Amazed by Indians’ passion for dance: German choreographer André Koschyk

André Koschyk   | Photo Credit: Special Arrangement

When German choreographer André Koschyk says that he is “amazed by the passion people have for dance in India”, it might come across merely as a courteous comment after being invited to the country. Koschyk is on a three-month long tour of India to train dancers, who are a part of Indian choreographer Shiamak Davar’s one-year certification course. He goes on to say that he finds the passion for dance here greater than it is in Europe. That is high praise coming from a dancer who has been choreographing, training and performing in Europe for over two decades. “In India, I saw that dancers put their body, heart and soul into dance. That is something I will take with me back home and tell my students there.” André was at The Glitterers - Dance and Fitness Studio in Bengaluru on Sunday for a workshop on tap dance and musical theatre. André got into dancing when he was 15. “In Europe, that is quite late. People who want to become professional dancers start as early as five.”

Influenced by his father, who was a chorister, he wanted to be a singer. “My friends asked me to try out tap dancing… I liked it and that is how it began,” he says.

André was trained at the prestigious Doreen Bird College of Performing Arts in London. He then started his career as a singer and dancer in musical theatre, where he also choreographed many musicals in Germany.

André and his wife run a dance school in Ulm, Germany, where they also have a vocational teacher training course. André is a member of the Fellowship of Imperial Society of Teachers of Dancing and a tutor for modern theatre and tap dance. He teaches in various summer schools, including the ISTD summer school in Italy.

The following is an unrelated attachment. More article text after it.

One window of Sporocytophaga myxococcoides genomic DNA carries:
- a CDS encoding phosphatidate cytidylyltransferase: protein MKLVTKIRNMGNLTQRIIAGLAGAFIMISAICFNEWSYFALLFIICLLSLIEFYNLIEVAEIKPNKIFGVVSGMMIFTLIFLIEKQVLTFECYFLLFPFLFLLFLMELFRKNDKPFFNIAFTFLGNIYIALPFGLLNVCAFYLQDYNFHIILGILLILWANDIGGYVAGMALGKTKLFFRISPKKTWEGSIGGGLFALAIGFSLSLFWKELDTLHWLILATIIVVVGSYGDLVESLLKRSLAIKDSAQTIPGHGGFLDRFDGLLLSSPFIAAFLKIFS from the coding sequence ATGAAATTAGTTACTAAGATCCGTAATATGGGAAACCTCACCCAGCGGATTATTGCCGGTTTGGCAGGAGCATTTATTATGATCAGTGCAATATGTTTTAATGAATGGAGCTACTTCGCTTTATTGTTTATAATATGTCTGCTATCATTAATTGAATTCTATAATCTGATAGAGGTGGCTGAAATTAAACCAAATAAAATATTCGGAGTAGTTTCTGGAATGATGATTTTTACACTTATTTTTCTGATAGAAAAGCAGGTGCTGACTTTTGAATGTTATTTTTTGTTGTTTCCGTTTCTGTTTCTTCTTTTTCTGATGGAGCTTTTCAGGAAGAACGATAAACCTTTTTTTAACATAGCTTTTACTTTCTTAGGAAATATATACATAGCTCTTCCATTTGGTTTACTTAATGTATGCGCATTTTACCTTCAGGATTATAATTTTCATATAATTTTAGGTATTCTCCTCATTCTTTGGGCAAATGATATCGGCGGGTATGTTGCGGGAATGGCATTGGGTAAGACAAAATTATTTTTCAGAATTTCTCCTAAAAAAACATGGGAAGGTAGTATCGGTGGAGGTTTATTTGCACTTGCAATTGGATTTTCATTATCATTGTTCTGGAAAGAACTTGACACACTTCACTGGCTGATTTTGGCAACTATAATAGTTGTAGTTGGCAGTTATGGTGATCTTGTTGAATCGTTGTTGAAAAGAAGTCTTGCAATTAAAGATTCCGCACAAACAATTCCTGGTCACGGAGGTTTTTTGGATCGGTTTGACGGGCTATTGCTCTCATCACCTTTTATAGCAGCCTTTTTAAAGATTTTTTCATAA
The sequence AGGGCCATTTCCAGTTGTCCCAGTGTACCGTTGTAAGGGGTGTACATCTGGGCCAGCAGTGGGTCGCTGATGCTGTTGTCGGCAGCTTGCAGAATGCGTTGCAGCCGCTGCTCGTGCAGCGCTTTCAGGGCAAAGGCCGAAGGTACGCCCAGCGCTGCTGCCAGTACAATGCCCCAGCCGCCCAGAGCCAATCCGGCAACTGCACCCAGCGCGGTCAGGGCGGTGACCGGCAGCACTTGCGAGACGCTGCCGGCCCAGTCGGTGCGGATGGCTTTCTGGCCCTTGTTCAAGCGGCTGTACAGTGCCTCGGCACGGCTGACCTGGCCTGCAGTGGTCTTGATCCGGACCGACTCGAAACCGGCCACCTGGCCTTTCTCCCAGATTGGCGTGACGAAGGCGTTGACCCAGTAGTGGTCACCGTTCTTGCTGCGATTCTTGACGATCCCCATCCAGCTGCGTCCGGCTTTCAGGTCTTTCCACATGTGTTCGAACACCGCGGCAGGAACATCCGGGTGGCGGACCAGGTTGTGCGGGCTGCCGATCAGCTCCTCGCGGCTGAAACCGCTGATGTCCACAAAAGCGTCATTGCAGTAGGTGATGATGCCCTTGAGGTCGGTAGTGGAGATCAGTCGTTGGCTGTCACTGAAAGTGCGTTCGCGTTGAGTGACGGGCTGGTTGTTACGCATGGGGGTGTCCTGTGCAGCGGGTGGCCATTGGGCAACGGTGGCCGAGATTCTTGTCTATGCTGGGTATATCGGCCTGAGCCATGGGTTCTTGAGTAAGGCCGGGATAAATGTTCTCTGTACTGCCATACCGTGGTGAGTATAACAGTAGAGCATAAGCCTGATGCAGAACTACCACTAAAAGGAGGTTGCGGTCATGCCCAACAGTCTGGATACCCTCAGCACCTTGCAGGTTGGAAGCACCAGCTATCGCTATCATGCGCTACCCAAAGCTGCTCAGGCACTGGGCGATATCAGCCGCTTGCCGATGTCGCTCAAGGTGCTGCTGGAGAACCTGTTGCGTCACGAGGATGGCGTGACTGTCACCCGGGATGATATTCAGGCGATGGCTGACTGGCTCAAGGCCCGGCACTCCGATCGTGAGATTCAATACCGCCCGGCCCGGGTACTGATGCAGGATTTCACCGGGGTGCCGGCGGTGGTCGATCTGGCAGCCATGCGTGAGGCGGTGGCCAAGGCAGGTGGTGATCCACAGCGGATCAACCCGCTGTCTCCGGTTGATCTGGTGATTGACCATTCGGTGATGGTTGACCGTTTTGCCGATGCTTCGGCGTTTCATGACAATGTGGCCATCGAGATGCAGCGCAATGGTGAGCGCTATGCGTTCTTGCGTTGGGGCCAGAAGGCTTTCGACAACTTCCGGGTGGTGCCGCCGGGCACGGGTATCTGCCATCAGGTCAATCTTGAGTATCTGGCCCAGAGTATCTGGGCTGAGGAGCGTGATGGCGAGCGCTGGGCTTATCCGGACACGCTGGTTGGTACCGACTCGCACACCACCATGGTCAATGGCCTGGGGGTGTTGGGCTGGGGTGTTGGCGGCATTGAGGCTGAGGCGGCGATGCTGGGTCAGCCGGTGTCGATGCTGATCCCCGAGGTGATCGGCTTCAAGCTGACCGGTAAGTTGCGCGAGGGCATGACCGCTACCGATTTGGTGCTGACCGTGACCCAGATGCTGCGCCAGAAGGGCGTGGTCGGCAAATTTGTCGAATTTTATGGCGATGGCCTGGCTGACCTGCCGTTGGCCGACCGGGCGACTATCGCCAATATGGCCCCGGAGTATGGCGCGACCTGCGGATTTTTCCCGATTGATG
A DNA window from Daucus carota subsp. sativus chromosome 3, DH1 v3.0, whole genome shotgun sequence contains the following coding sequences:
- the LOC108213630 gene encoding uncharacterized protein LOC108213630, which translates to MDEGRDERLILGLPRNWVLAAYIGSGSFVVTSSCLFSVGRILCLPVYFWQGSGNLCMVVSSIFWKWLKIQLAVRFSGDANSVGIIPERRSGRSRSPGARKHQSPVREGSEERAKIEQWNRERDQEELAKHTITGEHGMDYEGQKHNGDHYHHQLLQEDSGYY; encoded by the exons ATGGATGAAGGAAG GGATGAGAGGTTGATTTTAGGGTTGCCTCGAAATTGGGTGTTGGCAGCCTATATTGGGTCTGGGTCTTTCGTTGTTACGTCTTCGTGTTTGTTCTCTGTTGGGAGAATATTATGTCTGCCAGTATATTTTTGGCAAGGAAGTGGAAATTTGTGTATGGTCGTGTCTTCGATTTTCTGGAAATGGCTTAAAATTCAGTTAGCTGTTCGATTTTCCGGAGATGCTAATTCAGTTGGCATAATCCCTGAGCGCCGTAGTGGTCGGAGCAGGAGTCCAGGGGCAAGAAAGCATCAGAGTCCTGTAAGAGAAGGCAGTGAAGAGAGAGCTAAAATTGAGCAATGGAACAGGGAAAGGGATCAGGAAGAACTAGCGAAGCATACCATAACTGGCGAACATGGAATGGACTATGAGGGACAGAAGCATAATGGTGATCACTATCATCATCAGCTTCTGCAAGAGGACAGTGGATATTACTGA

Most of his three-month stay was in Mumbai. Despite the “crowded trains” and “crazy traffic”, he found the city welcoming. “I also attended a few Indian classical dance shows. Even though the movements and the stories behind them were unfamiliar to me, I enjoyed the shows.”

Shiamak has devised his own style of dance, which is taught during the course. Of this, he says, “It is hard to describe his style. It borrows elements from jazz and contemporary… and they sort of amalgamate in a nice way.”

André reckons professional courses facilitate careers for dancers. Even in Europe, he says, it isn’t easy to be a professional dancer.

“In Germany, for instance, if you want to have a career in ballet, you have to be versatile. Over there, every big town has a theatre.

You have to write to them and audition there. Sometimes people are looking for a specific type of dancer — tall or short — so, you wouldn’t fit. And, it is difficult to get a long-term contract.”

André says he misses his wife in Germany and is looking forward to his return at the end of February. “But I would love to come to India again.”

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Printable version | Jun 24, 2021 6:51:30 AM |

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